Canon 1D Mark III vs Olympus E-M1 II
The Canon EOS-1D Mark III and the Olympus OM-D E-M1 Mark II are two digital cameras that were officially introduced, respectively, in February 2007 and September 2016. The 1D Mark III is a DSLR, while the E-M1 II is a mirrorless interchangeable lens camera. The cameras are based on an APS-H (1D Mark III) and a Four Thirds (E-M1 II) sensor. The Canon has a resolution of 10.1 megapixels, whereas the Olympus provides 20.2 MP.
Below is an overview of the main specs of the two cameras as a starting point for the comparison.
|Canon 1D Mark III||Olympus E-M1 II|
|Digital single lens reflex||Mirrorless system camera|
|Canon EF mount lenses||Micro Four Thirds lenses|
|10.1 MP, APS-H Sensor||20.2 MP, Four Thirds Sensor|
|no Video||4K/30p Video|
|ISO 100-3200 (50-6400)||ISO 200-25600|
|Optical viewfinder||Electronic viewfinder (2360k dots)|
|3.0" LCD, 230k dots||3.0" LCD, 1037k dots|
|Fixed screen (not touch-sensitive)||Swivel touchscreen|
|10 shutter flaps per second||18 shutter flaps per second|
|Lens stabilization only||In-body stabilization|
|Weathersealed body||Weathersealed body|
|2200 shots per battery charge||440 shots per battery charge|
|156 x 157 x 80 mm, 1155 g||134 x 91 x 67 mm, 574 g|
Going beyond this snapshot of core features and characteristics, what are the differences between the Canon EOS-1D Mark III and the Olympus OM-D E-M1 Mark II? Which one should you buy? Read on to find out how these two cameras compare with respect to their body size, their imaging sensors, their shooting features, their input-output connections, and their reception by expert reviewers.
An illustration of the physical size and weight of the Canon 1D Mark III and the Olympus E-M1 II is provided in the side-by-side display below. The two cameras are presented according to their relative size. Three consecutive views from the front, the top, and the rear side are shown. All width, height and depth measures are rounded to the nearest millimeter.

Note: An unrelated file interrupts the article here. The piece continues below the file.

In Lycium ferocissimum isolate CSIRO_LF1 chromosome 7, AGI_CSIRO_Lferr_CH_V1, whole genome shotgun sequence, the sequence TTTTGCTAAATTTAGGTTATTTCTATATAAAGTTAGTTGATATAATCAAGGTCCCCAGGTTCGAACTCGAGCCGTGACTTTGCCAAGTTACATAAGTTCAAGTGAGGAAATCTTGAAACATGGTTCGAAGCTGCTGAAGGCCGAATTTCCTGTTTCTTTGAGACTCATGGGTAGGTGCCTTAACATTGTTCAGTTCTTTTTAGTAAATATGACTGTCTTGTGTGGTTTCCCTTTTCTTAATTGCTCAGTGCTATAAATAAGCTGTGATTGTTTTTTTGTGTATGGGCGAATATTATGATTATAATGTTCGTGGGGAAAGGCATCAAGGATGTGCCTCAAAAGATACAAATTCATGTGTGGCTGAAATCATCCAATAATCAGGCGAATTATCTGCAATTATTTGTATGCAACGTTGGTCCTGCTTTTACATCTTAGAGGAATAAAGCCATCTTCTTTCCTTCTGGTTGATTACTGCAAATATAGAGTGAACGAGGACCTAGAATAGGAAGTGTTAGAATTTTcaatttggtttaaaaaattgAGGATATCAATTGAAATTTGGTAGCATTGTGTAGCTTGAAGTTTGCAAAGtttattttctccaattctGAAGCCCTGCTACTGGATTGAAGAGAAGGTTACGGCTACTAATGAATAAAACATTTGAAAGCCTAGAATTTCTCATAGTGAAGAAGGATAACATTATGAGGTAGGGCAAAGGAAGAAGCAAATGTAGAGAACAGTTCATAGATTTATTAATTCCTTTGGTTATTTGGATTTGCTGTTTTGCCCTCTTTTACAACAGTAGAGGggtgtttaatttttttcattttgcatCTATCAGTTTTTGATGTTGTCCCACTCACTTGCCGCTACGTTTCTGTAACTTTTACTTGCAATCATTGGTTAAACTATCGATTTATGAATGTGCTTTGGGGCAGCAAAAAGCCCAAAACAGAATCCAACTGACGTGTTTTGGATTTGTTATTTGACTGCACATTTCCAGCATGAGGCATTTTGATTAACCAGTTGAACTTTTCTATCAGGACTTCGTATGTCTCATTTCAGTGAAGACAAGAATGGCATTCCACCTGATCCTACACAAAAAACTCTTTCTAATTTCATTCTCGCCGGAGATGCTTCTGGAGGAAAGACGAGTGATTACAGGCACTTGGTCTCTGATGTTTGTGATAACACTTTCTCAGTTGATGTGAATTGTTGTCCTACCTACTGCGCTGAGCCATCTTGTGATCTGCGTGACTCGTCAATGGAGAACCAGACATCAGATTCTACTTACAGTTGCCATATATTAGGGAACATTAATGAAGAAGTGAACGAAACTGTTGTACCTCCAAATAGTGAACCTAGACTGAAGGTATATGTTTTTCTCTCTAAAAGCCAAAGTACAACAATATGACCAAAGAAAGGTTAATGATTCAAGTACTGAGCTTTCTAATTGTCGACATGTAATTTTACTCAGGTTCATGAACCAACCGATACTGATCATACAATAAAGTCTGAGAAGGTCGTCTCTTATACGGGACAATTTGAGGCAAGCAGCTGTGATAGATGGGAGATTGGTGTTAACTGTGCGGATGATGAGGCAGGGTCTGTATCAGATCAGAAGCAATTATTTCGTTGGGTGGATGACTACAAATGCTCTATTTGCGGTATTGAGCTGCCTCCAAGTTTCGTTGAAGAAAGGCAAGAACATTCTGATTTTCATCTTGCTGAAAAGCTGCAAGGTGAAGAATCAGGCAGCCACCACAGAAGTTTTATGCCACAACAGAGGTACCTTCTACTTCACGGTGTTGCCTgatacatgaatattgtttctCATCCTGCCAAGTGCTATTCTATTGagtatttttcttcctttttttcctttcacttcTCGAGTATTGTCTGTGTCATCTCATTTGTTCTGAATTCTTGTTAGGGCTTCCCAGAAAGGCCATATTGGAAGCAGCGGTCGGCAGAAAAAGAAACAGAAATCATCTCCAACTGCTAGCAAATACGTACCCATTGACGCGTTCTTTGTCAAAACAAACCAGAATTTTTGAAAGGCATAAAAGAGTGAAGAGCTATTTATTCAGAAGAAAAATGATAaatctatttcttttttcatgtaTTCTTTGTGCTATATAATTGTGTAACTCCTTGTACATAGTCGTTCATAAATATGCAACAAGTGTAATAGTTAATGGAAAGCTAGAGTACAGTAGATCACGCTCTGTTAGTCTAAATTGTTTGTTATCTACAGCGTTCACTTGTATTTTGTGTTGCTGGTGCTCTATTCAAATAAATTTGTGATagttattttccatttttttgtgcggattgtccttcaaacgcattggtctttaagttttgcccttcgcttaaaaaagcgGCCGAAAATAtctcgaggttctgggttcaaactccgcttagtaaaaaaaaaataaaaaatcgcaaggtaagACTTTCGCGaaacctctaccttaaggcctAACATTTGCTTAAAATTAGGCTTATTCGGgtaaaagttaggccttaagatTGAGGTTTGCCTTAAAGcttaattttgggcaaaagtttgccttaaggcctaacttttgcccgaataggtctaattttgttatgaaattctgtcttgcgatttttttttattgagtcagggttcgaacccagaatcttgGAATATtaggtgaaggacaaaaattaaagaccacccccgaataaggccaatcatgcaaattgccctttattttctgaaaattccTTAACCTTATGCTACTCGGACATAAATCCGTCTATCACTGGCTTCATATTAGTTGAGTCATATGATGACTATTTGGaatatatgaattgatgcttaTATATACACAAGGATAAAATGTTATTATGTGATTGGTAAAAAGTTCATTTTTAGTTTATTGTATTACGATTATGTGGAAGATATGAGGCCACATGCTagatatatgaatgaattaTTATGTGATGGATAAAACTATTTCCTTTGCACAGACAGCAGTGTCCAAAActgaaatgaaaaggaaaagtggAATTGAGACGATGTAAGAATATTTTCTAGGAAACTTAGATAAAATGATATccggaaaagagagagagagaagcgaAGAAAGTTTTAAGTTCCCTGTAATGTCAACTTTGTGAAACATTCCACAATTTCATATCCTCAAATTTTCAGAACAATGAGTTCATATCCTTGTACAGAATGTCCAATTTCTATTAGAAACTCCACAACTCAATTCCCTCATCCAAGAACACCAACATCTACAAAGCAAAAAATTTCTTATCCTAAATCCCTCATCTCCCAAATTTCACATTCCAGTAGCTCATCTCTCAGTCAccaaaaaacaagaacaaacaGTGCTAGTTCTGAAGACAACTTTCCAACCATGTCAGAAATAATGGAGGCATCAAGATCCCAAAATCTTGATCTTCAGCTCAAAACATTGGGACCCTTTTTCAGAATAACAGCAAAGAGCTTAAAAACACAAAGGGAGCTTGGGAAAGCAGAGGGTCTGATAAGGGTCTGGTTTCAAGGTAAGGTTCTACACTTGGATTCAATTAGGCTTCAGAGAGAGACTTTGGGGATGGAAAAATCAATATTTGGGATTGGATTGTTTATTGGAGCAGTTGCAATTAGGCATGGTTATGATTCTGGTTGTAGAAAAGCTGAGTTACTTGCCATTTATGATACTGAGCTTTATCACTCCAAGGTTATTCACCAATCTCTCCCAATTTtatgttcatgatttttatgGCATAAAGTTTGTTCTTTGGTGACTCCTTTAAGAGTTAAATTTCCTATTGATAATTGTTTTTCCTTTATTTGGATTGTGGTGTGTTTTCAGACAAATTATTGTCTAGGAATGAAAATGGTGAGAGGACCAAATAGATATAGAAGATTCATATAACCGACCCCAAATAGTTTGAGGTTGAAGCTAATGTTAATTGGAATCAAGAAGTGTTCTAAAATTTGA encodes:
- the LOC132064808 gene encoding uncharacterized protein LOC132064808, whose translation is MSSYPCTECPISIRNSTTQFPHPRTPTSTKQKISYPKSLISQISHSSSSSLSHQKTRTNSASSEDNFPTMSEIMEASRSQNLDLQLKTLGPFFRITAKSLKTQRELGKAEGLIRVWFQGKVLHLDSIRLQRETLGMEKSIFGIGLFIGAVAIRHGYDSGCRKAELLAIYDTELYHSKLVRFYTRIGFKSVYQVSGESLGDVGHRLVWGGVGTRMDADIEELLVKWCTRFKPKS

If the front view area (width x height) of the cameras is taken as an aggregate measure of their size, the Olympus E-M1 II is considerably smaller (50 percent) than the Canon 1D Mark III. Moreover, the E-M1 II is substantially lighter (50 percent) than the 1D Mark III. In this context, it is worth noting that both cameras are splash and dust-proof and can, hence, be used in inclement weather conditions or harsh environments.
The above size and weight comparisons are to some extent incomplete since they do not consider the interchangeable lenses that both of these cameras require. A larger imaging sensor will tend to go along with bigger and heavier lenses, although exceptions exist. You can compare the optics available for the two cameras in the Canon EF Lens Catalog (1D Mark III) and the Micro Four Thirds Lens Catalog (E-M1 II). Mirrorless cameras, such as the E-M1 II, have moreover the advantage that they can use many lenses from other systems via adapters, as they have a relatively short flange to focal plane distance.
Concerning battery life, the 1D Mark III gets 2200 shots out of its LP-E4 battery, while the E-M1 II can take 440 images on a single charge of its BLH-1 power pack. As can be seen in the images above, the 1D Mark III has a battery grip built in. This facilitates image-taking in portrait orientation and gives it additional battery power. In order to provide similar functionality for the E-M1 II, Olympus provides the HLD-9 vertical grip as an optional accessory (see here on eBay).